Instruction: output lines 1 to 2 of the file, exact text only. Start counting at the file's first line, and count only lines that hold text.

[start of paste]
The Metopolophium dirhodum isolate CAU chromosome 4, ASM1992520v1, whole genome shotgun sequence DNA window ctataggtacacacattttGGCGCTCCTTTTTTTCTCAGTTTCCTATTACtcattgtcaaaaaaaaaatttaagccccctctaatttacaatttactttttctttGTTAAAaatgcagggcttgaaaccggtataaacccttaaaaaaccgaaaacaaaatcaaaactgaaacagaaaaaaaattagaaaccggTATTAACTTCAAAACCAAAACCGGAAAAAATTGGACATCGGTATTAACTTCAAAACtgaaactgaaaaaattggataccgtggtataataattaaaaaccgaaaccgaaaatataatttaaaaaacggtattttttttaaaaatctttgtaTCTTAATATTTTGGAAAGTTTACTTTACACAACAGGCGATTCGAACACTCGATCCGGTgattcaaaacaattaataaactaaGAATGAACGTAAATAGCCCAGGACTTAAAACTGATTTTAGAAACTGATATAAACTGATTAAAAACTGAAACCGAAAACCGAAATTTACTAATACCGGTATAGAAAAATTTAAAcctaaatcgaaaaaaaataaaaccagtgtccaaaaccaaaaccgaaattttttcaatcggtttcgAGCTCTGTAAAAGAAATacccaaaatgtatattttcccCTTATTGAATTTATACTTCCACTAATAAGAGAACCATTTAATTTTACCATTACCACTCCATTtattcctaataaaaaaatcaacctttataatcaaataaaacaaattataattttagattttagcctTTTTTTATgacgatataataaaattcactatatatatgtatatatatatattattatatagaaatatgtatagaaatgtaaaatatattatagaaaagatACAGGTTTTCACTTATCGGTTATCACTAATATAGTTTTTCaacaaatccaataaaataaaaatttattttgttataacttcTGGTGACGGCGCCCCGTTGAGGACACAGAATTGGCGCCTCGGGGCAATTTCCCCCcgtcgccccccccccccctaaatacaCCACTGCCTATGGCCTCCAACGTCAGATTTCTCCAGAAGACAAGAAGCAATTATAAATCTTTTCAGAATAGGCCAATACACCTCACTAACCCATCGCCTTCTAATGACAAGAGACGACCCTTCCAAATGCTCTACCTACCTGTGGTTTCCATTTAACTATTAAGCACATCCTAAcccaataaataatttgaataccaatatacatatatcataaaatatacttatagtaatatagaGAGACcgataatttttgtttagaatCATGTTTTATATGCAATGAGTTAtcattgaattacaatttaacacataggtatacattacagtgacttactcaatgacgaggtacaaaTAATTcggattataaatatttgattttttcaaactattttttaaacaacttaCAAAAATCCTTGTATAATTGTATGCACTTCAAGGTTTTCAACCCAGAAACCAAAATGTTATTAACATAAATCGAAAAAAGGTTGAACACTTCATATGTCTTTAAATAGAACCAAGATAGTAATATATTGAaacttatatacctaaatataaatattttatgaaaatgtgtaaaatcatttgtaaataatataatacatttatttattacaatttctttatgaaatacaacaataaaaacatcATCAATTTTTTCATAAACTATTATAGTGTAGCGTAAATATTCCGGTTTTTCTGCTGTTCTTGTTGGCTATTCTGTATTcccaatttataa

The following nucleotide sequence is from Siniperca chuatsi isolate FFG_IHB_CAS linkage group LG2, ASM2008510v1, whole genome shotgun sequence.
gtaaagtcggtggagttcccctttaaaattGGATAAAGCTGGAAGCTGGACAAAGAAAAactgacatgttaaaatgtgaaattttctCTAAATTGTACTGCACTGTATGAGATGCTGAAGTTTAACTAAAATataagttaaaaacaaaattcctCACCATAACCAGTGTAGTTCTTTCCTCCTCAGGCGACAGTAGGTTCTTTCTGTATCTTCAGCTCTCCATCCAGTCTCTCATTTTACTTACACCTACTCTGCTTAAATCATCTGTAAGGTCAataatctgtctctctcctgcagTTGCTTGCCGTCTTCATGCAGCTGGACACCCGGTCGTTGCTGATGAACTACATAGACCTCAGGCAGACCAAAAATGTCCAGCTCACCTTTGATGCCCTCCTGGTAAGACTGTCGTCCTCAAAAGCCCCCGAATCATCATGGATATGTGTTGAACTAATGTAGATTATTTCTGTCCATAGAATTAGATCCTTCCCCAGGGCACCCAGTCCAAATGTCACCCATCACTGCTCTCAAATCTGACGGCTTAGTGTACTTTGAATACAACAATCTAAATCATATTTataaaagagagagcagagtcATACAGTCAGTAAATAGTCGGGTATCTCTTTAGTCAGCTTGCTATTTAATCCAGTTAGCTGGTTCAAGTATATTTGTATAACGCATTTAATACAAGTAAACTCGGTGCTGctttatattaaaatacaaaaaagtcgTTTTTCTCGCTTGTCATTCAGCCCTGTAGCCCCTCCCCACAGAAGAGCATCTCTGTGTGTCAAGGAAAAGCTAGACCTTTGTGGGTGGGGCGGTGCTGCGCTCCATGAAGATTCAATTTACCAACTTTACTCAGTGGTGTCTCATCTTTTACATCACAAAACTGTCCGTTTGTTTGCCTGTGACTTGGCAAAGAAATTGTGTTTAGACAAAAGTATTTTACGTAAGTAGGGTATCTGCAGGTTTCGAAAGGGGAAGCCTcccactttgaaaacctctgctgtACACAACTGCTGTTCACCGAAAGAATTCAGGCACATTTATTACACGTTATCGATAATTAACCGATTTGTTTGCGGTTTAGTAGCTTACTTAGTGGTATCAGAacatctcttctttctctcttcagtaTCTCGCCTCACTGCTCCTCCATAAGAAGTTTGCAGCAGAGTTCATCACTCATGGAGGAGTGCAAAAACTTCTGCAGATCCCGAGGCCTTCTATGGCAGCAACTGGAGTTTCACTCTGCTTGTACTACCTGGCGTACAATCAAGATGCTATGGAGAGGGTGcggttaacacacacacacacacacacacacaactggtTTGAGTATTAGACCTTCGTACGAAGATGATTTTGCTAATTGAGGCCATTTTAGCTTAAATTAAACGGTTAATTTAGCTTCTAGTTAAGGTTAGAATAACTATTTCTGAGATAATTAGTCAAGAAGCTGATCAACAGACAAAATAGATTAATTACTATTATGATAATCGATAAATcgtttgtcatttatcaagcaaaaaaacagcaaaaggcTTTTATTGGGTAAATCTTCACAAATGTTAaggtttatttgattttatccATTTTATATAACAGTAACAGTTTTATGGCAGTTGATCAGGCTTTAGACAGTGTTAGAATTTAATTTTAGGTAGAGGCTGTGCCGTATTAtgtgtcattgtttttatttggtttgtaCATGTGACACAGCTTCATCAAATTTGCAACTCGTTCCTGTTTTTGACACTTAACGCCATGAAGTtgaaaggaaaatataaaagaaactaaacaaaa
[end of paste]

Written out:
The Metopolophium dirhodum isolate CAU chromosome 4, ASM1992520v1, whole genome shotgun sequence DNA window ctataggtacacacattttGGCGCTCCTTTTTTTCTCAGTTTCCTATTACtcattgtcaaaaaaaaaatttaagccccctctaatttacaatttactttttctttGTTAAAaatgcagggcttgaaaccggtataaacccttaaaaaaccgaaaacaaaatcaaaactgaaacagaaaaaaaattagaaaccggTATTAACTTCAAAACCAAAACCGGAAAAAATTGGACATCGGTATTAACTTCAAAACtgaaactgaaaaaattggataccgtggtataataattaaaaaccgaaaccgaaaatataatttaaaaaacggtattttttttaaaaatctttgtaTCTTAATATTTTGGAAAGTTTACTTTACACAACAGGCGATTCGAACACTCGATCCGGTgattcaaaacaattaataaactaaGAATGAACGTAAATAGCCCAGGACTTAAAACTGATTTTAGAAACTGATATAAACTGATTAAAAACTGAAACCGAAAACCGAAATTTACTAATACCGGTATAGAAAAATTTAAAcctaaatcgaaaaaaaataaaaccagtgtccaaaaccaaaaccgaaattttttcaatcggtttcgAGCTCTGTAAAAGAAATacccaaaatgtatattttcccCTTATTGAATTTATACTTCCACTAATAAGAGAACCATTTAATTTTACCATTACCACTCCATTtattcctaataaaaaaatcaacctttataatcaaataaaacaaattataattttagattttagcctTTTTTTATgacgatataataaaattcactatatatatgtatatatatatattattatatagaaatatgtatagaaatgtaaaatatattatagaaaagatACAGGTTTTCACTTATCGGTTATCACTAATATAGTTTTTCaacaaatccaataaaataaaaatttattttgttataacttcTGGTGACGGCGCCCCGTTGAGGACACAGAATTGGCGCCTCGGGGCAATTTCCCCCcgtcgccccccccccccctaaatacaCCACTGCCTATGGCCTCCAACGTCAGATTTCTCCAGAAGACAAGAAGCAATTATAAATCTTTTCAGAATAGGCCAATACACCTCACTAACCCATCGCCTTCTAATGACAAGAGACGACCCTTCCAAATGCTCTACCTACCTGTGGTTTCCATTTAACTATTAAGCACATCCTAAcccaataaataatttgaataccaatatacatatatcataaaatatacttatagtaatatagaGAGACcgataatttttgtttagaatCATGTTTTATATGCAATGAGTTAtcattgaattacaatttaacacataggtatacattacagtgacttactcaatgacgaggtacaaaTAATTcggattataaatatttgattttttcaaactattttttaaacaacttaCAAAAATCCTTGTATAATTGTATGCACTTCAAGGTTTTCAACCCAGAAACCAAAATGTTATTAACATAAATCGAAAAAAGGTTGAACACTTCATATGTCTTTAAATAGAACCAAGATAGTAATATATTGAaacttatatacctaaatataaatattttatgaaaatgtgtaaaatcatttgtaaataatataatacatttatttattacaatttctttatgaaatacaacaataaaaacatcATCAATTTTTTCATAAACTATTATAGTGTAGCGTAAATATTCCGGTTTTTCTGCTGTTCTTGTTGGCTATTCTGTATTcccaatttataa

The following nucleotide sequence is from Siniperca chuatsi isolate FFG_IHB_CAS linkage group LG2, ASM2008510v1, whole genome shotgun sequence.